Although perhaps their best days are long behind them, The Cult were a powerful live act in the 1980s and they’re still pretty good. I’ve seen them play several times, in London, New York, Austin and LA going back to 1983 and those shows were among the more memorable gigs I’ve ever attended.
Ian Astbury’s original group was called The Southern Death Cult and then just Death Cult. Their earliest music is more in line with Killing Joke perhaps, with a hefty dollop of Adam Ant thrown into the mix, too, little resembling the hard rock the group would be turning out by the late-80s.
Especially early on, the Cult’s rabid fan-base was so incredibly devoted that they’d follow the group around like unwashed punky Deadheads, night after night. Backpacks and sleeping bags were in (annoying) abundance at every show. The band could really capture the imagination of their followers who seemed like they were having a communal pagan religious experience watching them. Their shows did have a truly Dionysian drama to them that no other group I can think of achieved so totally and completely other than maybe Killing Joke. (It’s no wonder that the surviving Doors wanted Ian Astbury to be their front man, he was the obvious choice!)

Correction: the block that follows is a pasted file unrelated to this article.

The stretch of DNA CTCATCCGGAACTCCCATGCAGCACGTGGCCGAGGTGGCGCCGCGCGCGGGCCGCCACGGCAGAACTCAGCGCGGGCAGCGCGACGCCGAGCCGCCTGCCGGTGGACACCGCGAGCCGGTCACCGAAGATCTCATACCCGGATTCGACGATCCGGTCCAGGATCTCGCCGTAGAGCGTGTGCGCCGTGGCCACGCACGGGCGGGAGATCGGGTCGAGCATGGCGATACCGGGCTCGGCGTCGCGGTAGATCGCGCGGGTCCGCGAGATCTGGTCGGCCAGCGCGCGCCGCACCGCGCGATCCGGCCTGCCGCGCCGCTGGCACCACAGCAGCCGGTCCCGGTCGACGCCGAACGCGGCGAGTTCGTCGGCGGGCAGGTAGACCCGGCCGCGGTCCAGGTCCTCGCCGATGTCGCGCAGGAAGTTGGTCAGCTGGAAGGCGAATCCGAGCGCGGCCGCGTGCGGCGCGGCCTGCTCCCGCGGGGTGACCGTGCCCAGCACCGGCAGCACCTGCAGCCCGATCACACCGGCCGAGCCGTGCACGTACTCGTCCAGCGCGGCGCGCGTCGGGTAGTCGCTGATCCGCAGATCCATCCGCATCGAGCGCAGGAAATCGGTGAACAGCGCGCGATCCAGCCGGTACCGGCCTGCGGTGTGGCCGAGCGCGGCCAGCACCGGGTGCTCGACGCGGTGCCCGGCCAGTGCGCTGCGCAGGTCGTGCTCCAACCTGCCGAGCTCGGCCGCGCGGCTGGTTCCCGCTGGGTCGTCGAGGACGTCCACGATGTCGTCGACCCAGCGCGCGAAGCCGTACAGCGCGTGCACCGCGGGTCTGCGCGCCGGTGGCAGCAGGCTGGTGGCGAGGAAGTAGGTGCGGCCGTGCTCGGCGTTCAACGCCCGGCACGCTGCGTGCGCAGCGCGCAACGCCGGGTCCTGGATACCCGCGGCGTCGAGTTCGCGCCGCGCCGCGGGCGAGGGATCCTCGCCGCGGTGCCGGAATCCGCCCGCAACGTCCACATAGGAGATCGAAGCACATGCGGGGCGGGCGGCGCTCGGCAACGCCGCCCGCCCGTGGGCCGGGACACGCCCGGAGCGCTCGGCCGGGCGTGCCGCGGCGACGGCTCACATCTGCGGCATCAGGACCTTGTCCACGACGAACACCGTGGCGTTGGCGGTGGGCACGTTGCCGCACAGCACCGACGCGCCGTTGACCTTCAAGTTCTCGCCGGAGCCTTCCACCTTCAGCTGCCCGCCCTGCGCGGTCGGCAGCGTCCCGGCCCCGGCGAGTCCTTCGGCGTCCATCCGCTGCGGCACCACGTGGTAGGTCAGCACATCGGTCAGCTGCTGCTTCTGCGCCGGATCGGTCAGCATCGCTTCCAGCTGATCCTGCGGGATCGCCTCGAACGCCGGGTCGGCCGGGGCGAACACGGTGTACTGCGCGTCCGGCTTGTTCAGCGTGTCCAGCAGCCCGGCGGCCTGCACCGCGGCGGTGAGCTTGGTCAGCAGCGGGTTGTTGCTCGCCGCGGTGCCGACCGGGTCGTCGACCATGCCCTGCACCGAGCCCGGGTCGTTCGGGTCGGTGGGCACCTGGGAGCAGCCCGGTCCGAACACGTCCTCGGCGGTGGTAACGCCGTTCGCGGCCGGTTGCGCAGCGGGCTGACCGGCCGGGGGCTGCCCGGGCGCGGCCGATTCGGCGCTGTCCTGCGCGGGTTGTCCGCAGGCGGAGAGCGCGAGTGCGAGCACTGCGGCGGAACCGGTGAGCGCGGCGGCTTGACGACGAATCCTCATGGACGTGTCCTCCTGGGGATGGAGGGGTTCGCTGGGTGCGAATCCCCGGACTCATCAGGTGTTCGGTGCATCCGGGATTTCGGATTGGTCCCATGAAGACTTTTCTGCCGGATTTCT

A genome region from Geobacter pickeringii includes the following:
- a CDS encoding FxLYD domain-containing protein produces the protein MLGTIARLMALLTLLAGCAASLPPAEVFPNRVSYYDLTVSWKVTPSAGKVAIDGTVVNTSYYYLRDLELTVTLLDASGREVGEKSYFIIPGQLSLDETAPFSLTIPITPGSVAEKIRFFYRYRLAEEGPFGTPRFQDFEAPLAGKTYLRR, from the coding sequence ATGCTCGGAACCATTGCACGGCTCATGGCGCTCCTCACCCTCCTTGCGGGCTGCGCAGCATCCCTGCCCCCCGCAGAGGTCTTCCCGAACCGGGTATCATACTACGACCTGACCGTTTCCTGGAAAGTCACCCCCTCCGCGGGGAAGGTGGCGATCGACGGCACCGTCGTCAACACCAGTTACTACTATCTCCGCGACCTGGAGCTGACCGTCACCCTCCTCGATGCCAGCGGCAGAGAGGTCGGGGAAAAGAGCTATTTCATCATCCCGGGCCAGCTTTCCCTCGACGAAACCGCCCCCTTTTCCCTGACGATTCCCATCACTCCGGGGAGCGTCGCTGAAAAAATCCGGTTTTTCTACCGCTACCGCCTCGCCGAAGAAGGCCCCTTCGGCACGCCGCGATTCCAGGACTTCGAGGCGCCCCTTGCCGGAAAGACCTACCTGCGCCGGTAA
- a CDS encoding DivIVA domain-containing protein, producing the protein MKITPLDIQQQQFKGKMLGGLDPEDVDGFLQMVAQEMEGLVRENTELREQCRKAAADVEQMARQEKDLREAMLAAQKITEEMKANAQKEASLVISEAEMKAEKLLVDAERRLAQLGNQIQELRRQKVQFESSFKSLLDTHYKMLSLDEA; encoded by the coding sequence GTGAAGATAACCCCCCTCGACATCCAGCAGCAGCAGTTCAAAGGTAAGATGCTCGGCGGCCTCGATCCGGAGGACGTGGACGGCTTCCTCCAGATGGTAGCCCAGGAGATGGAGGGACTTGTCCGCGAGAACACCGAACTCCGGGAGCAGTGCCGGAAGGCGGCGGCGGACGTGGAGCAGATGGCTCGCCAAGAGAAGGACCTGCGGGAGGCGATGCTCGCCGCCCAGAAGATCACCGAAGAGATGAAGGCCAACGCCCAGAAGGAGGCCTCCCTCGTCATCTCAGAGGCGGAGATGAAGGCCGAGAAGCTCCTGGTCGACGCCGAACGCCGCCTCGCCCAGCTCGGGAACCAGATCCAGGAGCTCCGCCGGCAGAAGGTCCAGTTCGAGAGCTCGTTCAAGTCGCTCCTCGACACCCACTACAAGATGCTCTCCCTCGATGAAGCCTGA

I found their early concerts mesmerizing and unlike anything I had ever seen before. Or smelled. The Cult’s fans were among the first of the “New Age Travelers” (also called “Crusties” at the time) and a few hundred of them in one room without adequate ventilation was not something you’d care to get a whiff of, as anyone who saw them back then can attest to. Flagrant “BO” was an unavoidable element of a Cult gig in the early 80s. Probably 90% of the audience (including me) lived in squats. It was that kind of scene. Their shows always smelled just like McDonald’s hamburgers although I suspect many of their audience members then were some of the original vegans.
More after the jump…